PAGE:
From the Seattle Times:
“My generation has been defined by gun violence. We have been defined by continued and repeated inaction by our elected officials,” Stephen Paolini, 22-year-old campaign manager for Initiative 1639, said at a gathering at Seattle’s Edgewater Hotel where Tuesday’s results drew cheers. “I hope tonight this victory is a message to our elected officials: Enough is enough.”
That “victory” about which Paolini was so euphoric was the passage of I-1639, the billionaire-financed ballot initiative that will:
- Raise the age to buy semi-automatic rifles to 21 years old
- Require those buying semi-autos to pass an “enhanced background check” and undergo a training course
- Establish a 10-day waiting period for semi-auto firearm purchases
- Allow dealers to charge a $25 surcharge for semi-autos to comply with the law
- Require all firearms to be stored with a trigger lock or in a safe
“A handful of billionaires put in millions of dollars to buy votes and we were outspent,” Gottlieb said. “But while they were able to buy votes, our hope is they won’t be able to buy judges.”
And yet 1639 passed by 20 points in the wake of news that residents of Seattle are waiting hours at times for a police officer when they dial 911.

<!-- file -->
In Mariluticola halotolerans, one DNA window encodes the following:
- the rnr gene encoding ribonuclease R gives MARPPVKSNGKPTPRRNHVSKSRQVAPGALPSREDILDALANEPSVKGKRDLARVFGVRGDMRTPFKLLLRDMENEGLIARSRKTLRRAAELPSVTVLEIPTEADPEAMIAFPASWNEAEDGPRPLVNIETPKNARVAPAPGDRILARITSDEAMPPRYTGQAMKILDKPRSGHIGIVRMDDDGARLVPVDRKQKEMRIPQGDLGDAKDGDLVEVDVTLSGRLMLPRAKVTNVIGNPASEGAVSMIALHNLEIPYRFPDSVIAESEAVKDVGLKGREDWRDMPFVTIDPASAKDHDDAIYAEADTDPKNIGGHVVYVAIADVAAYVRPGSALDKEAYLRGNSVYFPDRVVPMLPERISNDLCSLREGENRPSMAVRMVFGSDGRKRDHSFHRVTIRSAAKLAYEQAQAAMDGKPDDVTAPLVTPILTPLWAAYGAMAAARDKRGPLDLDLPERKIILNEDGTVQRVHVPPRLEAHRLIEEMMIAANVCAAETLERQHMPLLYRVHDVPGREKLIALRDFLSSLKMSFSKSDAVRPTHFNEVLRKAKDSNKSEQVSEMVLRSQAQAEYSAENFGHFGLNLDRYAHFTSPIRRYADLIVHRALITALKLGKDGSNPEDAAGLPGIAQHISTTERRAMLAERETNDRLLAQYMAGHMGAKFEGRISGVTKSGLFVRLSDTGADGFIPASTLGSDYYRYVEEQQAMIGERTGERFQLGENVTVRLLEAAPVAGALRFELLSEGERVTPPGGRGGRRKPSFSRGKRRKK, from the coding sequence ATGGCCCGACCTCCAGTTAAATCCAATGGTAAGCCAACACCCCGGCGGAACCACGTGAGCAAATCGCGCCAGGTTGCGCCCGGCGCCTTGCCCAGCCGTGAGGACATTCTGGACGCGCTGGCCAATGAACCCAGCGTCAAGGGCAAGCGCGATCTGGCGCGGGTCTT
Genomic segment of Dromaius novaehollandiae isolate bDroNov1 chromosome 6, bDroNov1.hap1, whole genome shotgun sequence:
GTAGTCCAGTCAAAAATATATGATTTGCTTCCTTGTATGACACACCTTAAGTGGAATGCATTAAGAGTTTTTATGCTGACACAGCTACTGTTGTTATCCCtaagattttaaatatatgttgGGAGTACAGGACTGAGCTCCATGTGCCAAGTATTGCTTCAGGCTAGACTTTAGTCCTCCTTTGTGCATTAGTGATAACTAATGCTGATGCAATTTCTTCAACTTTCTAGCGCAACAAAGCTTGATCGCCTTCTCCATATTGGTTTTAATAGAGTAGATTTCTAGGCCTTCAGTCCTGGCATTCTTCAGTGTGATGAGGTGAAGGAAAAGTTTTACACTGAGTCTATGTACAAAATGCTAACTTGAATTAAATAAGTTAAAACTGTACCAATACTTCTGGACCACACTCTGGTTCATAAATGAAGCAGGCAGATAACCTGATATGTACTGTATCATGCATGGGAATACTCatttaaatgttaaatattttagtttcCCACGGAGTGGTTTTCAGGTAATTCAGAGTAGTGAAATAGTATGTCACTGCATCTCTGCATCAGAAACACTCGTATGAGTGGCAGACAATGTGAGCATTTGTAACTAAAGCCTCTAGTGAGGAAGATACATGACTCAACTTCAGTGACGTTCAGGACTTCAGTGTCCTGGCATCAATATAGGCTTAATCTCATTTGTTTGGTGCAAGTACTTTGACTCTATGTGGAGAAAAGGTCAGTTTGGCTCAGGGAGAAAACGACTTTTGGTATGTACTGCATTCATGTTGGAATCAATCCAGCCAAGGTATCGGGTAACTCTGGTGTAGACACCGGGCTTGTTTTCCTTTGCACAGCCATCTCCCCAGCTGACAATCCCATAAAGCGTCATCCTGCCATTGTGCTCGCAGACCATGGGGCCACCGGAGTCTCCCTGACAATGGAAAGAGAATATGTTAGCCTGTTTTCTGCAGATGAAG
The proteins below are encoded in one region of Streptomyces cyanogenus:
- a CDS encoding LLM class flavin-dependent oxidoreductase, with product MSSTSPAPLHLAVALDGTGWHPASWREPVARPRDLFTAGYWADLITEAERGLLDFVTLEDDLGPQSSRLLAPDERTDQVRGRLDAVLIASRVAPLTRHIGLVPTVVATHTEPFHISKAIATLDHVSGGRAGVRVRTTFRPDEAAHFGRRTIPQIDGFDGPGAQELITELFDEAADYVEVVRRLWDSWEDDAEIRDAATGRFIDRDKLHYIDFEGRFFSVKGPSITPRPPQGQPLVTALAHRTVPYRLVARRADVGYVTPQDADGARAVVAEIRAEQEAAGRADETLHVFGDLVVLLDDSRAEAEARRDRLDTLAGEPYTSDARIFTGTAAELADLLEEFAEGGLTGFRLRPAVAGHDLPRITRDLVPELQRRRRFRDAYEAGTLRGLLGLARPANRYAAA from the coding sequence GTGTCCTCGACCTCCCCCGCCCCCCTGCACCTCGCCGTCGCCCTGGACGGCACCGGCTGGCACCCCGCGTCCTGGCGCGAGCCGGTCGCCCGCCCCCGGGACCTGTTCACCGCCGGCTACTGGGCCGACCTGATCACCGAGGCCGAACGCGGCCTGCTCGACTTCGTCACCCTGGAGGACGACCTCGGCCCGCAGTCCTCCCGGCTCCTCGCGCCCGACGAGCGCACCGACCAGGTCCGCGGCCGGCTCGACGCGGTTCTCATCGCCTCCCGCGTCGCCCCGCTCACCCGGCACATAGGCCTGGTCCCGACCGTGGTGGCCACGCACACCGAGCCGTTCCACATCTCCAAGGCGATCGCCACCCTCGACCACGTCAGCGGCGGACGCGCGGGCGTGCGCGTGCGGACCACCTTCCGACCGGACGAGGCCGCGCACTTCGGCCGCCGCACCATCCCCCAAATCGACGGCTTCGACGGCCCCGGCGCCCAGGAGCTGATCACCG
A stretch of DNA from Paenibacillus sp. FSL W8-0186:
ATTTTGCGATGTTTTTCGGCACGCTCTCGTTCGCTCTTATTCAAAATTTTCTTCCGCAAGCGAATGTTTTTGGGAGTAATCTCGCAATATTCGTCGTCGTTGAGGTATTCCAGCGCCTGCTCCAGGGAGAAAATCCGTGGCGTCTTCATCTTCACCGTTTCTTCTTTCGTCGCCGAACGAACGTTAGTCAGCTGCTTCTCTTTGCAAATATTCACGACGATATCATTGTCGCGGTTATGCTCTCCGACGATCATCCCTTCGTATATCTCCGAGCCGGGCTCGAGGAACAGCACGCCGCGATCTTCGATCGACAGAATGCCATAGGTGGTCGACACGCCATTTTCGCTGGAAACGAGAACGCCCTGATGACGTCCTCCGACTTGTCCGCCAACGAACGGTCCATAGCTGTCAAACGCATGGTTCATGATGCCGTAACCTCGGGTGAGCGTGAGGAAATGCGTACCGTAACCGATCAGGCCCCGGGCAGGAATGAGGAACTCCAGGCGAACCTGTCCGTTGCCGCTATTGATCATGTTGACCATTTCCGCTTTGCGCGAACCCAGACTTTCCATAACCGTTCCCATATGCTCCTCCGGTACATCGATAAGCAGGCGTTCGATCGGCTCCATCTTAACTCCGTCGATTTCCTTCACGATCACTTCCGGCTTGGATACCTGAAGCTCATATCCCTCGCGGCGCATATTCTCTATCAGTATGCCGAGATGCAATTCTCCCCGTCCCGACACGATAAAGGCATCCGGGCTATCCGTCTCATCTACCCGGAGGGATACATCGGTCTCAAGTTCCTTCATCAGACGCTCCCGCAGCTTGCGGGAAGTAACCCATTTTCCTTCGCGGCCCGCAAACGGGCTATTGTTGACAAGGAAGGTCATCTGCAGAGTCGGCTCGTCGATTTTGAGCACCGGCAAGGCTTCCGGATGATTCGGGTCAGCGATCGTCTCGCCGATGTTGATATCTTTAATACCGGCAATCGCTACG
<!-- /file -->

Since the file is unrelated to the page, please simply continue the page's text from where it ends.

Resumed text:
“There are cases where someone waits an extraordinary amount of time for police service,” (Seattle police Sgt. Sean) Whitcomb said. “Everyone would agree we would be able to do more, and perhaps do a better job, if we had more resources.”
Population growth has skyrocketed in King County, adding 36,000 people between July 2015 and 2016. But growth inside the Seattle Police Department hasn’t been so quick. The department said they have added 111 new officers since 2014 – but this year alone more than 30 have left.
Do you have a potential burglar in your house? Settle in and be prepared to deal with it yourself.
Jennifer Brosius said she waited 10 hours for Seattle police to respond to her 911 call back in June.
“It was infuriating. It was scary and terribly frustrating,” Brosius said.
Brosius and her husband had come home from work to find their house had been burglarized, her bedroom ransacked. They weren’t sure if the thieves were still inside.
“It was ‘are you sure no one is still in the house?’ We weren’t completely sure,” she said.
The 911 dispatcher told her not to touch anything and to wait outside. The daughter of a police officer, Brosius was quick to listen – she plopped down on her porch and waited the full 10 hours.
Fortunately for Brosius, the burglar was gone. And yet the Seattle/Tacoma/Bellevue area was the part of the state that gave 1639 its strongest support. Go figure.
So if you live in the Evergreen State, be prepared to be your own first responder, even more so than in other locales. Just be sure you’re complying with 1639’s provisions because once the police finally show up, you could be charged with a gross misdemeanor or felony community endangerment if your guns aren’t properly secured.